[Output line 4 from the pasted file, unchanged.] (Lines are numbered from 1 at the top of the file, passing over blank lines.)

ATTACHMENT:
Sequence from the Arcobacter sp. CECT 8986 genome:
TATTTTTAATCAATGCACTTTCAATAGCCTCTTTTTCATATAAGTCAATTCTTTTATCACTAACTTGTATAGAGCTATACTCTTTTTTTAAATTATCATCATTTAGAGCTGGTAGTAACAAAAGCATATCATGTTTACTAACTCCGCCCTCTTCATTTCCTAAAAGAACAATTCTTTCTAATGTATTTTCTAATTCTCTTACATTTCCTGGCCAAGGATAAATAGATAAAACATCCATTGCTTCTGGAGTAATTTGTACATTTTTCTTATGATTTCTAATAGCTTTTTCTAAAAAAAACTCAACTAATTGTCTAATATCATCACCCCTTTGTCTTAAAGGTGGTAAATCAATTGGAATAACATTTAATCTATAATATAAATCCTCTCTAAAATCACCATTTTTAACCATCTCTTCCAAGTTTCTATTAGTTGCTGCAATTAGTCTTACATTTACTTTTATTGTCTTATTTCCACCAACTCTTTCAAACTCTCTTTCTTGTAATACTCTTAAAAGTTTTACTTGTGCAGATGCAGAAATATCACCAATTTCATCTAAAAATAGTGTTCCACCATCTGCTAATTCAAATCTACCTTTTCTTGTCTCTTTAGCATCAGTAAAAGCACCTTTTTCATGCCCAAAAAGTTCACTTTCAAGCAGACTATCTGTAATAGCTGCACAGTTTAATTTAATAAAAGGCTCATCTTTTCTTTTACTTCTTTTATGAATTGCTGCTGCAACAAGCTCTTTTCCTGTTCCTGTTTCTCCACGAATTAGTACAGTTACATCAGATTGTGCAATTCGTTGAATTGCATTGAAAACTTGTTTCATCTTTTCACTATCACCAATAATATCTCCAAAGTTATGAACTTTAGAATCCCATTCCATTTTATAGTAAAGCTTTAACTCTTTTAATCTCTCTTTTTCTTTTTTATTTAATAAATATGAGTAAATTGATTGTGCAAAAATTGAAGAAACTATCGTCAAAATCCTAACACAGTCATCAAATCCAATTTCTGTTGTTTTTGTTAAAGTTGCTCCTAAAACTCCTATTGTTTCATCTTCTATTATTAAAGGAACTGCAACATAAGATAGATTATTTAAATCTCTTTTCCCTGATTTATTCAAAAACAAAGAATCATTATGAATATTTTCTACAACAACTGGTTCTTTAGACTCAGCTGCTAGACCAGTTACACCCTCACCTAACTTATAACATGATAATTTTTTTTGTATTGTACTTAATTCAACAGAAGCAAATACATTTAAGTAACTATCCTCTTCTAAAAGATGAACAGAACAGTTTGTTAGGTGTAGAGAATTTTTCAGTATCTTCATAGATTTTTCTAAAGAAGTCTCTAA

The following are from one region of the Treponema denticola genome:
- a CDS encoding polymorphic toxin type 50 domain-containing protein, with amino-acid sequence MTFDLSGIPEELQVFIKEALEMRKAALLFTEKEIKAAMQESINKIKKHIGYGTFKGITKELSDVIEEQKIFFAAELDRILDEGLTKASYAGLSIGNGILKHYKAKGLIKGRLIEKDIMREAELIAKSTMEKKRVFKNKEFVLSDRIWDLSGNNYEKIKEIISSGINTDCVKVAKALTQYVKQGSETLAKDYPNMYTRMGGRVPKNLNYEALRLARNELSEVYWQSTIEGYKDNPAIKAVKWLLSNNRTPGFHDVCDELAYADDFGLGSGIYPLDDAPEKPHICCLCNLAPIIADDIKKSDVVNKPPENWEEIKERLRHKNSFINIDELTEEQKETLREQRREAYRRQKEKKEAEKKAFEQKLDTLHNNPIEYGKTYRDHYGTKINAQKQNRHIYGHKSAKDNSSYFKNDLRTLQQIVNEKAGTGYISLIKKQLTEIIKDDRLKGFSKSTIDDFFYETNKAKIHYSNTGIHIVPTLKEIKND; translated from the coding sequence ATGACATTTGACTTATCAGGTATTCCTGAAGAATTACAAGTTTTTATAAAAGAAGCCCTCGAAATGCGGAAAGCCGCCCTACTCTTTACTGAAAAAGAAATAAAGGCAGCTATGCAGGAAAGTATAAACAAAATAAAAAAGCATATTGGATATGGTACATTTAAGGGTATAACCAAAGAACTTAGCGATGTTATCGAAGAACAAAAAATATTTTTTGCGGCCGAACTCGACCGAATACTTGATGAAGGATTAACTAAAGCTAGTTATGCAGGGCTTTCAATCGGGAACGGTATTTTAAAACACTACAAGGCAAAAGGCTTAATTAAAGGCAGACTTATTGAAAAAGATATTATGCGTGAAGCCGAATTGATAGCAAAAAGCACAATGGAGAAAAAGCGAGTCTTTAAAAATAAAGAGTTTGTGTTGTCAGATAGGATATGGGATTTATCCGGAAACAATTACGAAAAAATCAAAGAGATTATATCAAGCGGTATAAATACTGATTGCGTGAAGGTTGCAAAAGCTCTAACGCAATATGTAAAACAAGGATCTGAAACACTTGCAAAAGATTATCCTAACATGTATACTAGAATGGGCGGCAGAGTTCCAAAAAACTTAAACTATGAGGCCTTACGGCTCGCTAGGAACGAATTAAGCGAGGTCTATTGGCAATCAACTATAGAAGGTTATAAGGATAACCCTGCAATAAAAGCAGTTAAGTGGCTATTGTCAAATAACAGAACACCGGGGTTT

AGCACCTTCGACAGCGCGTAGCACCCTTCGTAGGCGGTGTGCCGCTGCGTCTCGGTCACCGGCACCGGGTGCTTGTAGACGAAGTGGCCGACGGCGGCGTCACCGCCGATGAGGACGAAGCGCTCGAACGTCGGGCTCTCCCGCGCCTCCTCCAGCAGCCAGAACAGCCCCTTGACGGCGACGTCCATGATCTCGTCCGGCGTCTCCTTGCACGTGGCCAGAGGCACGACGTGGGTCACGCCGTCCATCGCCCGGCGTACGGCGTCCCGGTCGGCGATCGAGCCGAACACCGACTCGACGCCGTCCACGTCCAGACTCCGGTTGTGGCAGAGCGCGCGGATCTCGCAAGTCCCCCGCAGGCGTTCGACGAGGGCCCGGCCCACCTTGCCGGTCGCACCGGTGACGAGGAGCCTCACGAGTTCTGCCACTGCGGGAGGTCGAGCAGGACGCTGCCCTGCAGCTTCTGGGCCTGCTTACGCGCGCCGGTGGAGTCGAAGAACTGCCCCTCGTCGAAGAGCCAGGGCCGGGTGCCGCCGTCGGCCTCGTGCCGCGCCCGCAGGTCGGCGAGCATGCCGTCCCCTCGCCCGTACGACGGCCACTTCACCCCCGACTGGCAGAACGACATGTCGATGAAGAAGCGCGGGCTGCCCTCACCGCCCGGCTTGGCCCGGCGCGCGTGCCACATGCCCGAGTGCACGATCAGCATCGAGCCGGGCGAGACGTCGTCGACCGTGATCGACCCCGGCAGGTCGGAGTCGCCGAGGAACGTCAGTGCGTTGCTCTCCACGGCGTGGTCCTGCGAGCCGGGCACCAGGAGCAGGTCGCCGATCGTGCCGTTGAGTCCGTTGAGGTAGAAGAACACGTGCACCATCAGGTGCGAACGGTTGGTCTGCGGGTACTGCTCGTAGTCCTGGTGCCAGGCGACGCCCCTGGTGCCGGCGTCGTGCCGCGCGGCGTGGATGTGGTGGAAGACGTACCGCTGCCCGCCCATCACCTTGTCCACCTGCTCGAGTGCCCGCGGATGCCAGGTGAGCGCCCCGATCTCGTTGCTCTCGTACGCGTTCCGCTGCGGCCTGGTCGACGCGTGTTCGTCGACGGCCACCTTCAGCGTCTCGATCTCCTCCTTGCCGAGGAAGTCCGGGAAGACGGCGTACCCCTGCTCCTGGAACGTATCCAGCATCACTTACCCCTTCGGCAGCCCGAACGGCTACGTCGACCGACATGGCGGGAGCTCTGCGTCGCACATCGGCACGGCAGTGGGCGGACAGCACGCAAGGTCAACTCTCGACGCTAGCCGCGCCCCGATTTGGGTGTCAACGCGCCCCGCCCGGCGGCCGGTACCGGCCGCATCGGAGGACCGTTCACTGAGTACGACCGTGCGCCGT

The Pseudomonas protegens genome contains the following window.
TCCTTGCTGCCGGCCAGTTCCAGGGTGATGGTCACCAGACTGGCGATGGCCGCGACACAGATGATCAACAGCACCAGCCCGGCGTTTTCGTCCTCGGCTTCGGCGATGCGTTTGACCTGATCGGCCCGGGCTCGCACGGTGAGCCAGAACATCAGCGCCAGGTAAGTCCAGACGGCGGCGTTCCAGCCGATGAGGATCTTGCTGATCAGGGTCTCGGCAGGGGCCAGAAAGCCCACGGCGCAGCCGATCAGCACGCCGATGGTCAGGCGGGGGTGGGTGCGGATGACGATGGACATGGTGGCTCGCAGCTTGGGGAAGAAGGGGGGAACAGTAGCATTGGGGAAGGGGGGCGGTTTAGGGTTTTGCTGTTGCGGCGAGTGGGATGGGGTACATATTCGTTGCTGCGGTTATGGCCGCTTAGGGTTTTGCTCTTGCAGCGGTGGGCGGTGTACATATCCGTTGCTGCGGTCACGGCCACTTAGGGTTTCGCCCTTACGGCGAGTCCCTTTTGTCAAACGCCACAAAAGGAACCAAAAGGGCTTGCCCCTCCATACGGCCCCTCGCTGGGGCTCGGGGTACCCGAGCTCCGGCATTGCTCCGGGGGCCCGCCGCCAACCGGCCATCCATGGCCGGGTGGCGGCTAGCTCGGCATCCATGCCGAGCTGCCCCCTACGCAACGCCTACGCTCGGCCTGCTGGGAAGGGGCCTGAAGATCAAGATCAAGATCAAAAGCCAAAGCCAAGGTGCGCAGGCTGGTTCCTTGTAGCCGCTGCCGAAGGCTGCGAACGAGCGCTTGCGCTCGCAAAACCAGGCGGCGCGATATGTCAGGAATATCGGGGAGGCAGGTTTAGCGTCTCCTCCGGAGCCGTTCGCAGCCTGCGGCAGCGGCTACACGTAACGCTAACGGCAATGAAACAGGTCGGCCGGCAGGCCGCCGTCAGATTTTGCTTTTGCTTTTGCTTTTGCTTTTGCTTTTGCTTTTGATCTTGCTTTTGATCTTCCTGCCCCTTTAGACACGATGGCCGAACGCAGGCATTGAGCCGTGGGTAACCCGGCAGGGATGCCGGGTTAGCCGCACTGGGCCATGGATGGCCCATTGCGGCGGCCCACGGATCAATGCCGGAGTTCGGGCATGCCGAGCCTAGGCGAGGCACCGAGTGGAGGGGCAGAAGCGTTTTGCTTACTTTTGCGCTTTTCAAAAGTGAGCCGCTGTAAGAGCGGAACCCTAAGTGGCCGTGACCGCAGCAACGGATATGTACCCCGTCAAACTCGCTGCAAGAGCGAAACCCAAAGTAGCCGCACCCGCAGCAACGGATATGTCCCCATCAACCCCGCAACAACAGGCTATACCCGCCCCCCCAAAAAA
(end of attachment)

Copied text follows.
- a CDS encoding polymorphic toxin type 50 domain-containing protein, with amino-acid sequence MTFDLSGIPEELQVFIKEALEMRKAALLFTEKEIKAAMQESINKIKKHIGYGTFKGITKELSDVIEEQKIFFAAELDRILDEGLTKASYAGLSIGNGILKHYKAKGLIKGRLIEKDIMREAELIAKSTMEKKRVFKNKEFVLSDRIWDLSGNNYEKIKEIISSGINTDCVKVAKALTQYVKQGSETLAKDYPNMYTRMGGRVPKNLNYEALRLARNELSEVYWQSTIEGYKDNPAIKAVKWLLSNNRTPGFHDVCDELAYADDFGLGSGIYPLDDAPEKPHICCLCNLAPIIADDIKKSDVVNKPPENWEEIKERLRHKNSFINIDELTEEQKETLREQRREAYRRQKEKKEAEKKAFEQKLDTLHNNPIEYGKTYRDHYGTKINAQKQNRHIYGHKSAKDNSSYFKNDLRTLQQIVNEKAGTGYISLIKKQLTEIIKDDRLKGFSKSTIDDFFYETNKAKIHYSNTGIHIVPTLKEIKND; translated from the coding sequence ATGACATTTGACTTATCAGGTATTCCTGAAGAATTACAAGTTTTTATAAAAGAAGCCCTCGAAATGCGGAAAGCCGCCCTACTCTTTACTGAAAAAGAAATAAAGGCAGCTATGCAGGAAAGTATAAACAAAATAAAAAAGCATATTGGATATGGTACATTTAAGGGTATAACCAAAGAACTTAGCGATGTTATCGAAGAACAAAAAATATTTTTTGCGGCCGAACTCGACCGAATACTTGATGAAGGATTAACTAAAGCTAGTTATGCAGGGCTTTCAATCGGGAACGGTATTTTAAAACACTACAAGGCAAAAGGCTTAATTAAAGGCAGACTTATTGAAAAAGATATTATGCGTGAAGCCGAATTGATAGCAAAAAGCACAATGGAGAAAAAGCGAGTCTTTAAAAATAAAGAGTTTGTGTTGTCAGATAGGATATGGGATTTATCCGGAAACAATTACGAAAAAATCAAAGAGATTATATCAAGCGGTATAAATACTGATTGCGTGAAGGTTGCAAAAGCTCTAACGCAATATGTAAAACAAGGATCTGAAACACTTGCAAAAGATTATCCTAACATGTATACTAGAATGGGCGGCAGAGTTCCAAAAAACTTAAACTATGAGGCCTTACGGCTCGCTAGGAACGAATTAAGCGAGGTCTATTGGCAATCAACTATAGAAGGTTATAAGGATAACCCTGCAATAAAAGCAGTTAAGTGGCTATTGTCAAATAACAGAACACCGGGGTTT